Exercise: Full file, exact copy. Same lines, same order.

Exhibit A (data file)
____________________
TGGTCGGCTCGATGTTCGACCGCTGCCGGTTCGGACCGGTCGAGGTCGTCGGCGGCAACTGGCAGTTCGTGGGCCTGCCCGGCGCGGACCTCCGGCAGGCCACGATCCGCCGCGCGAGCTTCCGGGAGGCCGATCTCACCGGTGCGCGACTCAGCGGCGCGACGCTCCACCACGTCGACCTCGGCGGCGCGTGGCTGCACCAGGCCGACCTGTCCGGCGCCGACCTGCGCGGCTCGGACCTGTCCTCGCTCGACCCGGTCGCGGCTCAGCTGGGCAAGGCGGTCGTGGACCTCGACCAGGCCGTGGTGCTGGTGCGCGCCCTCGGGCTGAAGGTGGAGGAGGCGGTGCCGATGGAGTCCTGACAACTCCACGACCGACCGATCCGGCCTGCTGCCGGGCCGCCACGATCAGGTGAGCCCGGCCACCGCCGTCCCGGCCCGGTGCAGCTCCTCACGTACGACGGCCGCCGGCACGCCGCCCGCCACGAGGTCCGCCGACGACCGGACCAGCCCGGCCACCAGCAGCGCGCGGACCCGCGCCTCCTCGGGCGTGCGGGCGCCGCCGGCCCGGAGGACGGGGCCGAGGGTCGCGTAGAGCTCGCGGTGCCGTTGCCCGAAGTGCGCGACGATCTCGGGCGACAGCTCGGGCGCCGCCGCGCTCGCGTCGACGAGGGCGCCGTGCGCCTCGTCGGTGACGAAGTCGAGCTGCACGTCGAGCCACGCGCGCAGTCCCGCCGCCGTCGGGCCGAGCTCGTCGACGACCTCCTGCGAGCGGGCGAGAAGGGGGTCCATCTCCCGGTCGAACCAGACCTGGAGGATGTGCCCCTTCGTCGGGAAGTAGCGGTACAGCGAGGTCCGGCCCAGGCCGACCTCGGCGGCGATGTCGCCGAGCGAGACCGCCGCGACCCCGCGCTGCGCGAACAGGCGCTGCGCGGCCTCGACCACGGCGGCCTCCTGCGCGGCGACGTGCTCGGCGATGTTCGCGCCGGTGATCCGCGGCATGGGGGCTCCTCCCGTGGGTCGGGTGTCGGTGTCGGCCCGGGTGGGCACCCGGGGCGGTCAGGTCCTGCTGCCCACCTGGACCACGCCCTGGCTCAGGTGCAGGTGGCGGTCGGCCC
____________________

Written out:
TGGTCGGCTCGATGTTCGACCGCTGCCGGTTCGGACCGGTCGAGGTCGTCGGCGGCAACTGGCAGTTCGTGGGCCTGCCCGGCGCGGACCTCCGGCAGGCCACGATCCGCCGCGCGAGCTTCCGGGAGGCCGATCTCACCGGTGCGCGACTCAGCGGCGCGACGCTCCACCACGTCGACCTCGGCGGCGCGTGGCTGCACCAGGCCGACCTGTCCGGCGCCGACCTGCGCGGCTCGGACCTGTCCTCGCTCGACCCGGTCGCGGCTCAGCTGGGCAAGGCGGTCGTGGACCTCGACCAGGCCGTGGTGCTGGTGCGCGCCCTCGGGCTGAAGGTGGAGGAGGCGGTGCCGATGGAGTCCTGACAACTCCACGACCGACCGATCCGGCCTGCTGCCGGGCCGCCACGATCAGGTGAGCCCGGCCACCGCCGTCCCGGCCCGGTGCAGCTCCTCACGTACGACGGCCGCCGGCACGCCGCCCGCCACGAGGTCCGCCGACGACCGGACCAGCCCGGCCACCAGCAGCGCGCGGACCCGCGCCTCCTCGGGCGTGCGGGCGCCGCCGGCCCGGAGGACGGGGCCGAGGGTCGCGTAGAGCTCGCGGTGCCGTTGCCCGAAGTGCGCGACGATCTCGGGCGACAGCTCGGGCGCCGCCGCGCTCGCGTCGACGAGGGCGCCGTGCGCCTCGTCGGTGACGAAGTCGAGCTGCACGTCGAGCCACGCGCGCAGTCCCGCCGCCGTCGGGCCGAGCTCGTCGACGACCTCCTGCGAGCGGGCGAGAAGGGGGTCCATCTCCCGGTCGAACCAGACCTGGAGGATGTGCCCCTTCGTCGGGAAGTAGCGGTACAGCGAGGTCCGGCCCAGGCCGACCTCGGCGGCGATGTCGCCGAGCGAGACCGCCGCGACCCCGCGCTGCGCGAACAGGCGCTGCGCGGCCTCGACCACGGCGGCCTCCTGCGCGGCGACGTGCTCGGCGATGTTCGCGCCGGTGATCCGCGGCATGGGGGCTCCTCCCGTGGGTCGGGTGTCGGTGTCGGCCCGGGTGGGCACCCGGGGCGGTCAGGTCCTGCTGCCCACCTGGACCACGCCCTGGCTCAGGTGCAGGTGGCGGTCGGCCC